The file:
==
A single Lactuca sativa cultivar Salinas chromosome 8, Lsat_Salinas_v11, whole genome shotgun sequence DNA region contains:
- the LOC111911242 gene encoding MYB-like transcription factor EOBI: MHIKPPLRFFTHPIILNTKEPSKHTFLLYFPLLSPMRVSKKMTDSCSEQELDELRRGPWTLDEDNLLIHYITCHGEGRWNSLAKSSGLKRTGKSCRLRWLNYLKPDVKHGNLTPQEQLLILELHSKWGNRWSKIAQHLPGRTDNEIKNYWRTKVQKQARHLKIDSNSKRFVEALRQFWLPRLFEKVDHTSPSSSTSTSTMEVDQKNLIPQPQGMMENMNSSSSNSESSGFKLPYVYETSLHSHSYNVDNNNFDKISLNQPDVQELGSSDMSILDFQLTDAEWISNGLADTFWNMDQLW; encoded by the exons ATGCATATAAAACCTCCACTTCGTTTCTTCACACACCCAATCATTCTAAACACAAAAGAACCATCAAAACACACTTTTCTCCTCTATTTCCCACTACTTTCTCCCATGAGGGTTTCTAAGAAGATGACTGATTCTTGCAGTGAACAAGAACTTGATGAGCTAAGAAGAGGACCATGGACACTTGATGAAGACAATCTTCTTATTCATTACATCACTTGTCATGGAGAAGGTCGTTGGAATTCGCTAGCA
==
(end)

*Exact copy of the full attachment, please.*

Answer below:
A single Lactuca sativa cultivar Salinas chromosome 8, Lsat_Salinas_v11, whole genome shotgun sequence DNA region contains:
- the LOC111911242 gene encoding MYB-like transcription factor EOBI: MHIKPPLRFFTHPIILNTKEPSKHTFLLYFPLLSPMRVSKKMTDSCSEQELDELRRGPWTLDEDNLLIHYITCHGEGRWNSLAKSSGLKRTGKSCRLRWLNYLKPDVKHGNLTPQEQLLILELHSKWGNRWSKIAQHLPGRTDNEIKNYWRTKVQKQARHLKIDSNSKRFVEALRQFWLPRLFEKVDHTSPSSSTSTSTMEVDQKNLIPQPQGMMENMNSSSSNSESSGFKLPYVYETSLHSHSYNVDNNNFDKISLNQPDVQELGSSDMSILDFQLTDAEWISNGLADTFWNMDQLW; encoded by the exons ATGCATATAAAACCTCCACTTCGTTTCTTCACACACCCAATCATTCTAAACACAAAAGAACCATCAAAACACACTTTTCTCCTCTATTTCCCACTACTTTCTCCCATGAGGGTTTCTAAGAAGATGACTGATTCTTGCAGTGAACAAGAACTTGATGAGCTAAGAAGAGGACCATGGACACTTGATGAAGACAATCTTCTTATTCATTACATCACTTGTCATGGAGAAGGTCGTTGGAATTCGCTAGCA